“If Your Mission Ended Early, Don’t Give Up,” Liahona, July 2019
If you’re reading this, you probably already know how overwhelmingly difficult it can be to come home early from a mission. Young adults who serve may experience physical injury, mental health issues, civil emergencies, worthiness concerns, serious conflicts with others, or disobedience to mission rules, causing them to leave their mission before their expected release date.
Regardless of the reason, God would not want this setback to leave any of His children spiritually crippled. So how can early-returned missionaries move forward from such a jarring transition? And how can parents, Church leaders, and loved ones help?
One story from the book of Alma gives us a helpful example. The Nephite prophet Alma directed a mission to the wicked Zoramites, accompanied by a number of trusted individuals. One of these individuals, his son Corianton, “fors[ook] the ministry, and did go over into the land of Siron among the borders of the Lamanites, after the harlot Isabel” (Alma 39:3). Consequently, Alma sharply reproved Corianton and called him to repentance, noting, “I would not dwell upon your crimes, to harrow up your soul, if it were not for your good” (Alma 39:7).
Corianton received his father’s chastening humbly, repented of his sins, and returned to serve as a missionary among the Zoramites to “declare the word with truth and soberness” (Alma 42:31). The account goes on to say that after Alma had spoken with his sons, “the sons of Alma [both Shiblon and Corianton] did go forth among the people, to declare the word unto them” (Alma 43:1).
What do we learn from this story? First, a missionary who leaves early—even for preventable reasons—is still capable of accomplishing great things. Corianton may have made grave mistakes, but he still went on to accomplish a great work. Likewise, even missionaries who return as a result of their own actions shouldn’t feel as if they’ve destroyed their spiritual potential. Corianton learned from his mistakes and came to build God’s kingdom in tremendous ways, and that same capability rests within everyone no matter how much they feel like they’ve failed.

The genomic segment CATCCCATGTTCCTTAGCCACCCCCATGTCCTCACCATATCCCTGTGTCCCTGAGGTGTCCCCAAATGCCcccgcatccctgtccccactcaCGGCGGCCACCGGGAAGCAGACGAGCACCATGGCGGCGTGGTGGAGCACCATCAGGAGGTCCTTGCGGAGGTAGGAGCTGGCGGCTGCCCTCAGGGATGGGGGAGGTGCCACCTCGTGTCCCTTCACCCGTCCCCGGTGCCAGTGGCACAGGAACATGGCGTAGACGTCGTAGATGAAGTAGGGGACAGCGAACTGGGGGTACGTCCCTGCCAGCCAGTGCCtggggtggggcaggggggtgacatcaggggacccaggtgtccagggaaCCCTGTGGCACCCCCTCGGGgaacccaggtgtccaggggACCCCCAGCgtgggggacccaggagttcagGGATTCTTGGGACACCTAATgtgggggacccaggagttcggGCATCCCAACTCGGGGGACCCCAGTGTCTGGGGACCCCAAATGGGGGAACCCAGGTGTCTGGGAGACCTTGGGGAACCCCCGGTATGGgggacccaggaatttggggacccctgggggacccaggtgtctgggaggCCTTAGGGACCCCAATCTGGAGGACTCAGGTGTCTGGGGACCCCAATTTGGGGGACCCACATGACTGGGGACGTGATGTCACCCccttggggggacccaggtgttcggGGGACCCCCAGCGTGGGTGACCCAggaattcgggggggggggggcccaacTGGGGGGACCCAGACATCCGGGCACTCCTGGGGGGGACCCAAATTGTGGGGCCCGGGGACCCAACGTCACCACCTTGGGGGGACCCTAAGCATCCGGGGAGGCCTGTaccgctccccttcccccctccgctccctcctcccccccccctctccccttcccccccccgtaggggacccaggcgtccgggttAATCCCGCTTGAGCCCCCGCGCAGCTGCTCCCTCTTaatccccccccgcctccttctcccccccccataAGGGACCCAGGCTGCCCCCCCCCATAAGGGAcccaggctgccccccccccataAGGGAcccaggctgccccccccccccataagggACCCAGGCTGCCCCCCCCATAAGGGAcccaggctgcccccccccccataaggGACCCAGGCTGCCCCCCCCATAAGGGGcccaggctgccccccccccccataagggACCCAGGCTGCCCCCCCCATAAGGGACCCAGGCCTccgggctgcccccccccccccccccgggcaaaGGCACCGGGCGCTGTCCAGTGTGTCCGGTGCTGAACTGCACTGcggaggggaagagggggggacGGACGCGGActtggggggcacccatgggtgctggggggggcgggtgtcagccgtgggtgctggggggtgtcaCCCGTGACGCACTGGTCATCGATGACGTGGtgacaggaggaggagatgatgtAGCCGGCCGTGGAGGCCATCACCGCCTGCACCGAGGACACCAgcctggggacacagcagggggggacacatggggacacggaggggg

Second, we learn the crucial role others play in an early-returned missionary’s spiritual recovery. Alma—Corianton’s father and priesthood leader—counseled Corianton with sharpness but also with confidence in his ability to still achieve his spiritual potential. As with Corianton, consequences for disobedience on a mission must come, but any discipline should be accompanied by love, forgiveness, and mercy (see Doctrine and Covenants 121:41–44).
This same message of hope for early-returned missionaries is echoed today. Marshall, who returned early due to physical and mental health challenges, at times felt regret for both health obstacles and personal inadequacies that kept him from being a fully functional missionary. Nevertheless, he feels that his service was absolutely worthwhile.
“As missionaries, we’re not perfect,” Marshall says. “We’re still subject to temptation; we can still sin. But your imperfections are probably what Satan wants you to focus on—to feel like your offering isn’t accepted by the Lord because of those times when you weren’t the best missionary.”
Marshall believes that the Lord wants missionaries to know He is pleased with the service they offer, even when that service was imperfectly rendered by either choice or circumstance.
Marshall has learned to cope and heal by doing all he can to stay close to Heavenly Father and Jesus Christ.